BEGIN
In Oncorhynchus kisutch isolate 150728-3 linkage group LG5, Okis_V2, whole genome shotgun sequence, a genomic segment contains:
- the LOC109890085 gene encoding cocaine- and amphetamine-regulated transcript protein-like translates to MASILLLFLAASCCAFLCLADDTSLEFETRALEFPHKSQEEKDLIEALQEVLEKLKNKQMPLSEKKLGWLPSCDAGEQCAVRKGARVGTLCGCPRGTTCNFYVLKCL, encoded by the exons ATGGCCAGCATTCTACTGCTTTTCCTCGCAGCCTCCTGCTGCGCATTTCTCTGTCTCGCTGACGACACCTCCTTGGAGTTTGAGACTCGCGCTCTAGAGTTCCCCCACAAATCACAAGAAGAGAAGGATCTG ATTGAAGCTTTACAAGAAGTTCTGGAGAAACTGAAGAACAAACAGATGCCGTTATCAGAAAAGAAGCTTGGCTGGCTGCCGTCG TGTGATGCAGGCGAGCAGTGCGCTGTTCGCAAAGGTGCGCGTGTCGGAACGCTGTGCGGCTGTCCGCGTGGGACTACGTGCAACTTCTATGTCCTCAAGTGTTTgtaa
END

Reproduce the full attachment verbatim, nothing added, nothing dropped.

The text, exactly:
In Oncorhynchus kisutch isolate 150728-3 linkage group LG5, Okis_V2, whole genome shotgun sequence, a genomic segment contains:
- the LOC109890085 gene encoding cocaine- and amphetamine-regulated transcript protein-like translates to MASILLLFLAASCCAFLCLADDTSLEFETRALEFPHKSQEEKDLIEALQEVLEKLKNKQMPLSEKKLGWLPSCDAGEQCAVRKGARVGTLCGCPRGTTCNFYVLKCL, encoded by the exons ATGGCCAGCATTCTACTGCTTTTCCTCGCAGCCTCCTGCTGCGCATTTCTCTGTCTCGCTGACGACACCTCCTTGGAGTTTGAGACTCGCGCTCTAGAGTTCCCCCACAAATCACAAGAAGAGAAGGATCTG ATTGAAGCTTTACAAGAAGTTCTGGAGAAACTGAAGAACAAACAGATGCCGTTATCAGAAAAGAAGCTTGGCTGGCTGCCGTCG TGTGATGCAGGCGAGCAGTGCGCTGTTCGCAAAGGTGCGCGTGTCGGAACGCTGTGCGGCTGTCCGCGTGGGACTACGTGCAACTTCTATGTCCTCAAGTGTTTgtaa